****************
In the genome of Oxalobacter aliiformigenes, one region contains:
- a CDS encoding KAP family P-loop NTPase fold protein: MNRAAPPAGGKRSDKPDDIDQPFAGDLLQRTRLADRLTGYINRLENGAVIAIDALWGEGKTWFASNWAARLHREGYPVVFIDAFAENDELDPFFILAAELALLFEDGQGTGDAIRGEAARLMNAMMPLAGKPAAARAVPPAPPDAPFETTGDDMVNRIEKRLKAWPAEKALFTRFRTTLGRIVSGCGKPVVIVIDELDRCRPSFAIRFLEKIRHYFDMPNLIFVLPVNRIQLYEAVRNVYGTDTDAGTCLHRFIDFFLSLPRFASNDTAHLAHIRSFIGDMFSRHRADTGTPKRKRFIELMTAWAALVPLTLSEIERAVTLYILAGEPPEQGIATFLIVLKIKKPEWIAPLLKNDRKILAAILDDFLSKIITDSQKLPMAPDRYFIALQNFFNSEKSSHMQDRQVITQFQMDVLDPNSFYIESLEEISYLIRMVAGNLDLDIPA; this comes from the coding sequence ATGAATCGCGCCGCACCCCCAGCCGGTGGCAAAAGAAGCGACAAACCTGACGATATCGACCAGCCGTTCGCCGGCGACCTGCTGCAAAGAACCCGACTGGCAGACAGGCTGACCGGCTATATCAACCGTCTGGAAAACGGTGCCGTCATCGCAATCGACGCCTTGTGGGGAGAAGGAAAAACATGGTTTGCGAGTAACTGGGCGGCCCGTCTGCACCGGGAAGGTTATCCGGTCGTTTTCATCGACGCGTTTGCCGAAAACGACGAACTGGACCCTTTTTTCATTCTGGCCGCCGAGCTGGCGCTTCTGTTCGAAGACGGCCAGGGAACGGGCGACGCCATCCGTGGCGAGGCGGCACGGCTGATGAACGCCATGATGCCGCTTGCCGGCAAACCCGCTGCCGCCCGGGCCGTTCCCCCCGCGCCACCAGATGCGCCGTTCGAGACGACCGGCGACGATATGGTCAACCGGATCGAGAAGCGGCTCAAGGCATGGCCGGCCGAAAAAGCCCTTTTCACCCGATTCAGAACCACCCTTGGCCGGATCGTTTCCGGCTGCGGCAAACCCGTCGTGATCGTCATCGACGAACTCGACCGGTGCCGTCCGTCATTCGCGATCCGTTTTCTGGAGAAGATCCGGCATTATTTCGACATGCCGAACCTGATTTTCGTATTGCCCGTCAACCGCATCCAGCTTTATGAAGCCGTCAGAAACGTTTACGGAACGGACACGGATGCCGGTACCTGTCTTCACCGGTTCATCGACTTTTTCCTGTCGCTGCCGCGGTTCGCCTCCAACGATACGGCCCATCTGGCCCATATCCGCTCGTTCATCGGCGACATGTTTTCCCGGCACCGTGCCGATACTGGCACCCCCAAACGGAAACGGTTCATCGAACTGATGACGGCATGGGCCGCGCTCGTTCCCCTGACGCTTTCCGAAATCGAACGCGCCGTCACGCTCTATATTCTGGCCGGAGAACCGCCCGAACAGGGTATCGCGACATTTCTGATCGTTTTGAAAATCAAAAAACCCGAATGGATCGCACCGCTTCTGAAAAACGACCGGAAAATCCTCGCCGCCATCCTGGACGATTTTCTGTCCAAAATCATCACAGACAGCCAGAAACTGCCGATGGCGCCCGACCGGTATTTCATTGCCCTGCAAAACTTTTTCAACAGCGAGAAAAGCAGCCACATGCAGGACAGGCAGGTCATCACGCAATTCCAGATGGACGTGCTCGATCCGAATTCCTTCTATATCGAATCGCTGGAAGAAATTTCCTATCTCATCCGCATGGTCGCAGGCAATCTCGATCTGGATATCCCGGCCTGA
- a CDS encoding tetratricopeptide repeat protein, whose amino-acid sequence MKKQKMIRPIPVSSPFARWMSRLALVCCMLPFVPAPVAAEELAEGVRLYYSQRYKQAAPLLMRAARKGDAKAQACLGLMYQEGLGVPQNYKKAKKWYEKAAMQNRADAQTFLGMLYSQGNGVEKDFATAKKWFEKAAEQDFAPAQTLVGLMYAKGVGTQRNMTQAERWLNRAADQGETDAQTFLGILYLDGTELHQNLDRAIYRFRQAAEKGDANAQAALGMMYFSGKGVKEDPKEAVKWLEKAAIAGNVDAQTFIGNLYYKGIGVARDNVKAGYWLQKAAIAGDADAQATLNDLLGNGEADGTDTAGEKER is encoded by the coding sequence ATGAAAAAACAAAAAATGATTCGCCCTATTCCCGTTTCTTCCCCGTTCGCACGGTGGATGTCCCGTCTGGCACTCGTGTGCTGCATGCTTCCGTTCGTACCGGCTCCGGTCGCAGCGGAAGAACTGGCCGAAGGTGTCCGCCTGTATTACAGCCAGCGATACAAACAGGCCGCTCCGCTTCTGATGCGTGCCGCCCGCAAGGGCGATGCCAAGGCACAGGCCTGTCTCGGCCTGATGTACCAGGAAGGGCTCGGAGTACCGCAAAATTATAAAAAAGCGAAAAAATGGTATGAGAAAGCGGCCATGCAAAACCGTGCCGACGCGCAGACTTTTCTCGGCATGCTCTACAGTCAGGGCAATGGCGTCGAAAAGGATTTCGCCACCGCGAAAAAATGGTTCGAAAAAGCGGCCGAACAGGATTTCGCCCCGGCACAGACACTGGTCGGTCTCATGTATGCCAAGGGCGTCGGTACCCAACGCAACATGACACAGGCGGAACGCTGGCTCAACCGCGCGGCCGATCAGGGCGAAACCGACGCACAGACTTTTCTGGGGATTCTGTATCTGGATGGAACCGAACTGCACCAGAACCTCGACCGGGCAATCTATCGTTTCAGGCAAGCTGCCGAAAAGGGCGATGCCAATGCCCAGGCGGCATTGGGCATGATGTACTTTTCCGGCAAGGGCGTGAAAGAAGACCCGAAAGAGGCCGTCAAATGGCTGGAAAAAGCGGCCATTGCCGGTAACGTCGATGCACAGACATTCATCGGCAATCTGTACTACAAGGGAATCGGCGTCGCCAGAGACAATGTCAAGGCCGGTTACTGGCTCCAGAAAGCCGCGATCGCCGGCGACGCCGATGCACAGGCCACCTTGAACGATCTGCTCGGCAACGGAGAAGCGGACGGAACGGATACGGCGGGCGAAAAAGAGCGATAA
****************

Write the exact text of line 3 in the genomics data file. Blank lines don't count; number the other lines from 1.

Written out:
- a CDS encoding tetratricopeptide repeat protein, whose amino-acid sequence MKKQKMIRPIPVSSPFARWMSRLALVCCMLPFVPAPVAAEELAEGVRLYYSQRYKQAAPLLMRAARKGDAKAQACLGLMYQEGLGVPQNYKKAKKWYEKAAMQNRADAQTFLGMLYSQGNGVEKDFATAKKWFEKAAEQDFAPAQTLVGLMYAKGVGTQRNMTQAERWLNRAADQGETDAQTFLGILYLDGTELHQNLDRAIYRFRQAAEKGDANAQAALGMMYFSGKGVKEDPKEAVKWLEKAAIAGNVDAQTFIGNLYYKGIGVARDNVKAGYWLQKAAIAGDADAQATLNDLLGNGEADGTDTAGEKER is encoded by the coding sequence ATGAAAAAACAAAAAATGATTCGCCCTATTCCCGTTTCTTCCCCGTTCGCACGGTGGATGTCCCGTCTGGCACTCGTGTGCTGCATGCTTCCGTTCGTACCGGCTCCGGTCGCAGCGGAAGAACTGGCCGAAGGTGTCCGCCTGTATTACAGCCAGCGATACAAACAGGCCGCTCCGCTTCTGATGCGTGCCGCCCGCAAGGGCGATGCCAAGGCACAGGCCTGTCTCGGCCTGATGTACCAGGAAGGGCTCGGAGTACCGCAAAATTATAAAAAAGCGAAAAAATGGTATGAGAAAGCGGCCATGCAAAACCGTGCCGACGCGCAGACTTTTCTCGGCATGCTCTACAGTCAGGGCAATGGCGTCGAAAAGGATTTCGCCACCGCGAAAAAATGGTTCGAAAAAGCGGCCGAACAGGATTTCGCCCCGGCACAGACACTGGTCGGTCTCATGTATGCCAAGGGCGTCGGTACCCAACGCAACATGACACAGGCGGAACGCTGGCTCAACCGCGCGGCCGATCAGGGCGAAACCGACGCACAGACTTTTCTGGGGATTCTGTATCTGGATGGAACCGAACTGCACCAGAACCTCGACCGGGCAATCTATCGTTTCAGGCAAGCTGCCGAAAAGGGCGATGCCAATGCCCAGGCGGCATTGGGCATGATGTACTTTTCCGGCAAGGGCGTGAAAGAAGACCCGAAAGAGGCCGTCAAATGGCTGGAAAAAGCGGCCATTGCCGGTAACGTCGATGCACAGACATTCATCGGCAATCTGTACTACAAGGGAATCGGCGTCGCCAGAGACAATGTCAAGGCCGGTTACTGGCTCCAGAAAGCCGCGATCGCCGGCGACGCCGATGCACAGGCCACCTTGAACGATCTGCTCGGCAACGGAGAAGCGGACGGAACGGATACGGCGGGCGAAAAAGAGCGATAA